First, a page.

Bank Merger Wave On The Way
Written by Marilyn Bowden on June 13, 2013
By Marilyn Bowden
Local bankers say they are concerned about inevitable changes in the interest rate and the implementation of new minimum capital levels. More merger and acquisition activity is expected in the near future.
"The biggest change is moving away from an artificially low interest rate environment to one of much greater rate volatility," said Carlos R. Fernandez-Guzman, president & CEO of Pacific National Bank. "That will catch a lot of community banks off guard. We smaller shops are limited in what we can do to offset those risks."
"Some have gotten comfortable with the current rates, and that could come back to bite them."
He said he would expect to see rates go down once more before they start climbing again.
"Realistically, from the fundamentals side, rates should be lower," Mr. Fernandez-Guzman said, "but we’re starting to see the market react. This is not good news, because most banks need a longer cycle to reposition."
As larger banks start dropping their rates for commercial loans still further, he said, some community banks are doing the same in order to remain competitive, "and that is not a good idea because we can’t hedge it as the largest banks can.
"And if rates start to climb quickly, they won’t even be able to service the debt. We do know that there’s a lot of variable rate debt out there, and a rapid rise would tip us into a situation as bad as or worse than the last time. So the Feds will have to be very judicious. But we don’t see a way to hold rates at this level much past 18 months — three years, max."
A rise in interest rates will also create pressure because people will start moving to alternative forms of investment, Mr. Fernandez-Gusman said, "so we are going to have to compete aggressively for funding. Reduced funding translates to reduced lending."
For community banks, said Hernando Novoa, vice president of the Consumer Banking Group at FirstBank Florida, a more competitive industry means going back to basics, "not just to sell a product but provide all the services the client needs. We are trying to think outside the box, looking for ways to improve client experience."
In addition, said Richard Dailey, president & CEO of Apollo Bank, "there’s pretty wide speculation that we will see a lot of merger and acquisition activity. Some have gone so far as to state that by the end of the decade the number of banks in Florida will drop from 230-plus to 100.
"That’s a bit steep, but I do think there will be fewer banks. But banking is still going to be banking. It is not a dying industry. There’s still a big demand for services and products that banks provide."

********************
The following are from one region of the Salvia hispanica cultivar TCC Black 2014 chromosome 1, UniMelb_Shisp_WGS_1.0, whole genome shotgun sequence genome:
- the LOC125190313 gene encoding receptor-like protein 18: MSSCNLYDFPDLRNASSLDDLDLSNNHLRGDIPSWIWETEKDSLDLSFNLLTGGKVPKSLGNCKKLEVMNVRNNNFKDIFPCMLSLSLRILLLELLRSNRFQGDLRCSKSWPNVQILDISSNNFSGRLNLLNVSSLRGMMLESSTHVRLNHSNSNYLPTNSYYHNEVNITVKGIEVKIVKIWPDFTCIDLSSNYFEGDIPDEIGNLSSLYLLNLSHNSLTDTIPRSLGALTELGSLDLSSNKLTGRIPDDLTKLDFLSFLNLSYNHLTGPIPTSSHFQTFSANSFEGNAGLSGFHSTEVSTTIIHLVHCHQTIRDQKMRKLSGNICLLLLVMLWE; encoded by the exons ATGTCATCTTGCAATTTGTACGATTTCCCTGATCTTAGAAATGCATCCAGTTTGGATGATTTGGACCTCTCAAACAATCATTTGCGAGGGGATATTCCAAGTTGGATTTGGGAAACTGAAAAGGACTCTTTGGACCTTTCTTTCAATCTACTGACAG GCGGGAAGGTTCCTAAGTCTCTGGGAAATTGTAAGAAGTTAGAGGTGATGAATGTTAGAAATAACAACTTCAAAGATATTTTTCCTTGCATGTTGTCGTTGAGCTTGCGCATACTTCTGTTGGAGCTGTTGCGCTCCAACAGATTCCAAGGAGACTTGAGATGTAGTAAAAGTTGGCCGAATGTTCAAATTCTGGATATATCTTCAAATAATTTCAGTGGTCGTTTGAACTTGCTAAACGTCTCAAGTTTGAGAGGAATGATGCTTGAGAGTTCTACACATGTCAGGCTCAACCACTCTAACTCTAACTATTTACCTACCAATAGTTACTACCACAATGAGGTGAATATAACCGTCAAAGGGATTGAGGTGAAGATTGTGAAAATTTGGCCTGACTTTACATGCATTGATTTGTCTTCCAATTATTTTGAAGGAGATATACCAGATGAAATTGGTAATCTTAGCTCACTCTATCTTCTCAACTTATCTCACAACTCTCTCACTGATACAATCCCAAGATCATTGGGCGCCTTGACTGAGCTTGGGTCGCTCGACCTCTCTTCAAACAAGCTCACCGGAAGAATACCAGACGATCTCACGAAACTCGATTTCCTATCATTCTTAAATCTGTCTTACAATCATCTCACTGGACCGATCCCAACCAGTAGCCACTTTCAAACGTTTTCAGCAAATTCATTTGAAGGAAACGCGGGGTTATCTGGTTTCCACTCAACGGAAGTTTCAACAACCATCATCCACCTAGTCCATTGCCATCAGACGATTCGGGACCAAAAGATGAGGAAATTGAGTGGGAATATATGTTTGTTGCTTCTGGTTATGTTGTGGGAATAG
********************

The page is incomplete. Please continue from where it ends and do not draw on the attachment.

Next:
Another regulatory issue bankers have been talking about, Mr. Dailey said, is higher capital requirements set by the Basel Committee on Banking Supervision, which defines standards on capital adequacy. They will begin phasing in next year.
"What is appropriate for big banks is not always good for smaller banks," Mr. Dailey said, "though a lot of community banks already meet those standards."
With the new capital requirement, Mr. Fernandez-Guzman said, "banks are going to have to look at capital in a completely different way. We will have to assess capital levels almost on a quarterly basis to see if they are adequate.
"Banks will have to be much more proactive in finding capital, and that will mean consolidation in the industry because smaller banks are going to have to merge with other banks and achieve some synergy with respect to capital as well as operations."
FirstBank Florida, Mr. Novoa said, is responding by focusing on stronger relationship banking and automation.
"It’s a fast-paced world," he said, "and the new generation coming in is very tech-savvy. At the same time, we have to simplify automated banking."
Because many clients still prefer doing business in a bank branch rather than online, Mr. Novoa said, "we are trying to come up with new ideas for services that customers visiting branch locations can take advantage of. This is something banks in this state haven’t done historically."
Apollo’s business plan, Mr. Dailey said, involves focusing on locally-owned businesses in the tri-county area, primarily in Miami-Dade.
"As a business bank with consumer capabilities," he said, "we strive to get to know our clients’ businesses so we can be sure their loans and lines of credit are structured appropriately, and to provide the electronic banking services they need to be efficient."To read the entire issue of Miami Today online, subscribe to e-MIAMI TODAY, an exact digital replica of the printed edition.